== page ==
Magnitude of [ 11C]PK11195 binding is related to severity of motor deficits in a rabbit model of cerebral palsy induced by intrauterine endotoxin exposure

Sujatha Kannan, Fadoua Saadani-Makki, Bindu Balakrishnan, Pulak Chakraborty, James Janisse, Xin Lu, Otto Muzik, Roberto Romero, Diane C. Chugani

Research output: Contribution to journalArticlepeer-review

33 Scopus citations


Intrauterine inflammation is known to be a risk factor for the development of periventricular leukomalacia (PVL) and cerebral palsy. In recent years, activated microglial cells have been implicated in the pathogenesis of PVL and in the development of white matter injury. Clinical studies have shown the increased presence of activated microglial cells diffusely throughout the white matter in brains of patients with PVL. In vitro studies have reported that activated microglial cells induce oligodendrocyte damage and white matter injury by release of inflammatory cytokines, reactive nitrogen and oxygen species and the production of excitotoxic metabolites. PK11195 [1-(2-chlorophenyl)-N-methyl- N-(1-methylpropyl)-3-isoquinoline carboxamide] is a ligand that is selective for the 18-kDa translocator protein expressed on the outer mitochondrial membrane of activated microglia and macrophages. When labeled with carbon-11, [ 11C]PK11195 can effectively be used as a ligand in positron emission tomography (PET) studies for the detection of activated microglial cells in various neuroinflammatory and neurodegenerative conditions. In this study, we hypothesized that the magnitude of [ 11C]-(R)-PK11195 uptake in the newborn rabbit brain, as measured using a small-animal PET scanner, would match the severity of motor deficits resulting from intrauterine inflammation-induced perinatal brain injury. Pregnant New Zealand white rabbits were intrauterinely injected with endotoxin or saline at 28 days of gestation. Kits were born spontaneously at 31 days and underwent neurobehavioral testing and PET imaging following intravenous injection of the tracer [ 11C]-(R)-PK11195 on the day of birth. The neurobehavioral scores were compared with the change in [ 11C]PK11195 uptake over the time of scanning, for each of the kits. Upon analysis using receiver operating characteristic curves, an optimal combined sensitivity and specificity for detecting abnormal neurobehavioral scores suggestive of cerebral palsy in the neonatal rabbit was noted for a positive change in [ 11C]PK11195 uptake in the brain over time on PET imaging (sensitivity of 100% and area under the curve of >0.82 for all parameters tested). The strongest agreements were noted between a positive uptake slope-indicating increased [ 11C]PK11195 uptake over time-and worsening scores for measures of locomotion (indicated by hindlimb movement, forelimb movement, circular motion and straight-line motion; Cohen's κ >0.75 for each) and feeding (indicated by ability to suck and swallow and turn the head during feeding; Cohen's κ >0.85 for each). This was also associated with increased numbers of activated microglia (mean ratio ± SD of activated to total microglia: 0.96 ± 0.16 in the endotoxin group vs. 0.13 ± 0.08 in controls; p < 0.001) in the internal capsule and corona radiata. Our findings indicate that the magnitude of [ 11C]PK11195 binding measured in vivo by PET imaging matches the severity of motor deficits in the neonatal rabbit. Molecular imaging of ongoing neuroinflammation in the neonatal period may be helpful as a screening biomarker for detecting patients at risk of developing cerebral palsy due to a perinatal insult.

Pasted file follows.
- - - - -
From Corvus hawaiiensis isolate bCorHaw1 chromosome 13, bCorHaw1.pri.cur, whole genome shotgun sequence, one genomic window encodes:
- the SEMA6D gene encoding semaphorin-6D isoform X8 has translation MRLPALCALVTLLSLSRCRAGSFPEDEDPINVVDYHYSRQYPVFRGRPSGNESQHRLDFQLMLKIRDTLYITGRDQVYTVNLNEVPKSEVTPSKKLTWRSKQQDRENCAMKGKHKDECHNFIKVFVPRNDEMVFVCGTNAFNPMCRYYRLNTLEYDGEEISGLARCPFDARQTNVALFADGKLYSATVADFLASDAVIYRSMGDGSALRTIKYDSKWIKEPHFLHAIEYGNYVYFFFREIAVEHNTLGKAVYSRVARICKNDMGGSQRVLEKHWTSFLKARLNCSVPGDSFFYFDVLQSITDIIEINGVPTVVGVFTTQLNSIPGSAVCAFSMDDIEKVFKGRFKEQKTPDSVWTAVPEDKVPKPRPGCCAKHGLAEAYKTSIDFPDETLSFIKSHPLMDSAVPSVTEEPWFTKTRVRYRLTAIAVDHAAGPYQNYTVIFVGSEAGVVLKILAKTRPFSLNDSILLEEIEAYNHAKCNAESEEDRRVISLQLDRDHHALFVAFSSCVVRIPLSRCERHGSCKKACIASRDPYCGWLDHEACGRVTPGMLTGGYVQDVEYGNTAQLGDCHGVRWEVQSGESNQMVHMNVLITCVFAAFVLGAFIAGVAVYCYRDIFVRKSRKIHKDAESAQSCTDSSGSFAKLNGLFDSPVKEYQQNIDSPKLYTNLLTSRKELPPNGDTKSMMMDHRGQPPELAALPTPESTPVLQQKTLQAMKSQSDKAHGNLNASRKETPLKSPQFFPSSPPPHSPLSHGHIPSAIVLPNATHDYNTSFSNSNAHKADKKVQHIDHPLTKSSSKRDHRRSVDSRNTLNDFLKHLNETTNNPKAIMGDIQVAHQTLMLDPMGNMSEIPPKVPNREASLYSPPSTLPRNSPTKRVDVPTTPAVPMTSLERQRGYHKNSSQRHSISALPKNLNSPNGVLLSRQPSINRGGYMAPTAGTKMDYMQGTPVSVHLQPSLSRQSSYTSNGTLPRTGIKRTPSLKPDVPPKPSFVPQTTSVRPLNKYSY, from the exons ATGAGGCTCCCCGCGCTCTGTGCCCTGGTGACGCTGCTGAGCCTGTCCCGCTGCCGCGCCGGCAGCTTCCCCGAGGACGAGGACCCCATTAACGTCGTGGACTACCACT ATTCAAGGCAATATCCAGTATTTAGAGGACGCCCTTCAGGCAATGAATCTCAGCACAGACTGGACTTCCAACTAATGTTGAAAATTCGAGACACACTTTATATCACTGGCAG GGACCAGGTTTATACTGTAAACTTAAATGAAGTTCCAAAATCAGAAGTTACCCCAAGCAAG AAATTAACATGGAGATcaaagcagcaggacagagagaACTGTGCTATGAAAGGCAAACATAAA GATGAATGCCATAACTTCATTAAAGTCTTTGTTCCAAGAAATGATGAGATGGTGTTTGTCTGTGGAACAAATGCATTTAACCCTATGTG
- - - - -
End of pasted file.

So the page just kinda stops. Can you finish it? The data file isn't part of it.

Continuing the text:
Original languageEnglish (US)
Pages (from-to)231-240
Number of pages10
JournalDevelopmental Neuroscience
Issue number3-4
StatePublished - Oct 2011
Externally publishedYes


  • Cerebral palsy
  • Maternal inflammation
  • Microglia
  • Neuroinflammation
  • Positron emission tomography

ASJC Scopus subject areas

  • Neurology
  • Developmental Neuroscience


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